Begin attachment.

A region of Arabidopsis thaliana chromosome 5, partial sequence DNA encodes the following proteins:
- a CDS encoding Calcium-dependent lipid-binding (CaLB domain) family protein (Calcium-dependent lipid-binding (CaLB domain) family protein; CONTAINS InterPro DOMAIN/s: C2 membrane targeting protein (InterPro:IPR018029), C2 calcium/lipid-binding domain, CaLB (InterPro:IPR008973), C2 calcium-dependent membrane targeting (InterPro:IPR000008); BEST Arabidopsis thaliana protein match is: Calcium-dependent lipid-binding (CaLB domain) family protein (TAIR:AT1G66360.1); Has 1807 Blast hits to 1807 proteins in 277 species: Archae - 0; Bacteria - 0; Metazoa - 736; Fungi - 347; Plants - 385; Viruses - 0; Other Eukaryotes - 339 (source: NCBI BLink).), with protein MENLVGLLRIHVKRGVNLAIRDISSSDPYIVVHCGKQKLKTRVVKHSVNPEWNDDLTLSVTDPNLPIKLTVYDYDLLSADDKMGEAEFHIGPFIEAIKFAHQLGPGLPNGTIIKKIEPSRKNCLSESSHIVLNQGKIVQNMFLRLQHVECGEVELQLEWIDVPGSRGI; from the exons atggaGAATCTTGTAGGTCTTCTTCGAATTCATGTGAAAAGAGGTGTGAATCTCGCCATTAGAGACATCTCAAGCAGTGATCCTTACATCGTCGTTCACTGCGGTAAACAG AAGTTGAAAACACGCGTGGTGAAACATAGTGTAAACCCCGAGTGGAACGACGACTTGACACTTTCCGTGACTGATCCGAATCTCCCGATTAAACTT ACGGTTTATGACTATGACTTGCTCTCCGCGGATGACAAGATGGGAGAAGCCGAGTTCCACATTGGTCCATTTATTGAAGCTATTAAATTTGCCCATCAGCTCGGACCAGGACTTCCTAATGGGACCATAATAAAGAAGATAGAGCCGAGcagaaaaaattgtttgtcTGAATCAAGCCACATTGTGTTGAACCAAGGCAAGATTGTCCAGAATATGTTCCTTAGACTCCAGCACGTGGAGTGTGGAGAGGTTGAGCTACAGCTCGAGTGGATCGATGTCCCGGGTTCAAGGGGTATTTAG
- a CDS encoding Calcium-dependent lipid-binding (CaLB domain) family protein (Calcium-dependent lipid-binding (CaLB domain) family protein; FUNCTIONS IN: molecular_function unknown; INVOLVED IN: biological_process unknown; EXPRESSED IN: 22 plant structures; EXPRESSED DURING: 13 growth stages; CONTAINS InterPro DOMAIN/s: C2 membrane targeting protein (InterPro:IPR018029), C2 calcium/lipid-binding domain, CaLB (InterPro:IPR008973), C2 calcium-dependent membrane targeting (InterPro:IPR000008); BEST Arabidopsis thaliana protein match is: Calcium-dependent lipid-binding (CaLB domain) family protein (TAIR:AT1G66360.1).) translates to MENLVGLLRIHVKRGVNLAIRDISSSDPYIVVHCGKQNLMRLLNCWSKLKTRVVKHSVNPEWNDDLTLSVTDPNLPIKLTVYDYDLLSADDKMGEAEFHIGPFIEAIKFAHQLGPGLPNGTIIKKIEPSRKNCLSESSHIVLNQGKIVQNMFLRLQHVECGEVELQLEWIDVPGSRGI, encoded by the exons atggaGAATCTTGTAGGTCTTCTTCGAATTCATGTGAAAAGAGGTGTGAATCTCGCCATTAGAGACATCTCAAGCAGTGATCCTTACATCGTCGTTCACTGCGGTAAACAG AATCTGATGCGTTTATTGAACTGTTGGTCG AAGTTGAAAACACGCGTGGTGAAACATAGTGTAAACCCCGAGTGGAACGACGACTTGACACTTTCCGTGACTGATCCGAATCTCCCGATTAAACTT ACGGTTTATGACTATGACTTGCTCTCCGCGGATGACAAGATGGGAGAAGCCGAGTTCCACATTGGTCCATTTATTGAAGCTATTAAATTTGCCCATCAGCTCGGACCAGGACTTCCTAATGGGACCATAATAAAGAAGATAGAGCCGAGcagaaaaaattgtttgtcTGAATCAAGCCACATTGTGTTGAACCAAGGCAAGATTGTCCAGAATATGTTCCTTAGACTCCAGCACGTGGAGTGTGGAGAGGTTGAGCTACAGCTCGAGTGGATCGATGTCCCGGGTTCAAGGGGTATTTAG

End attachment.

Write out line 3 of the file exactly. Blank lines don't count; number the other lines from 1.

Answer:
- a CDS encoding Calcium-dependent lipid-binding (CaLB domain) family protein (Calcium-dependent lipid-binding (CaLB domain) family protein; FUNCTIONS IN: molecular_function unknown; INVOLVED IN: biological_process unknown; EXPRESSED IN: 22 plant structures; EXPRESSED DURING: 13 growth stages; CONTAINS InterPro DOMAIN/s: C2 membrane targeting protein (InterPro:IPR018029), C2 calcium/lipid-binding domain, CaLB (InterPro:IPR008973), C2 calcium-dependent membrane targeting (InterPro:IPR000008); BEST Arabidopsis thaliana protein match is: Calcium-dependent lipid-binding (CaLB domain) family protein (TAIR:AT1G66360.1).) translates to MENLVGLLRIHVKRGVNLAIRDISSSDPYIVVHCGKQNLMRLLNCWSKLKTRVVKHSVNPEWNDDLTLSVTDPNLPIKLTVYDYDLLSADDKMGEAEFHIGPFIEAIKFAHQLGPGLPNGTIIKKIEPSRKNCLSESSHIVLNQGKIVQNMFLRLQHVECGEVELQLEWIDVPGSRGI, encoded by the exons atggaGAATCTTGTAGGTCTTCTTCGAATTCATGTGAAAAGAGGTGTGAATCTCGCCATTAGAGACATCTCAAGCAGTGATCCTTACATCGTCGTTCACTGCGGTAAACAG AATCTGATGCGTTTATTGAACTGTTGGTCG AAGTTGAAAACACGCGTGGTGAAACATAGTGTAAACCCCGAGTGGAACGACGACTTGACACTTTCCGTGACTGATCCGAATCTCCCGATTAAACTT ACGGTTTATGACTATGACTTGCTCTCCGCGGATGACAAGATGGGAGAAGCCGAGTTCCACATTGGTCCATTTATTGAAGCTATTAAATTTGCCCATCAGCTCGGACCAGGACTTCCTAATGGGACCATAATAAAGAAGATAGAGCCGAGcagaaaaaattgtttgtcTGAATCAAGCCACATTGTGTTGAACCAAGGCAAGATTGTCCAGAATATGTTCCTTAGACTCCAGCACGTGGAGTGTGGAGAGGTTGAGCTACAGCTCGAGTGGATCGATGTCCCGGGTTCAAGGGGTATTTAG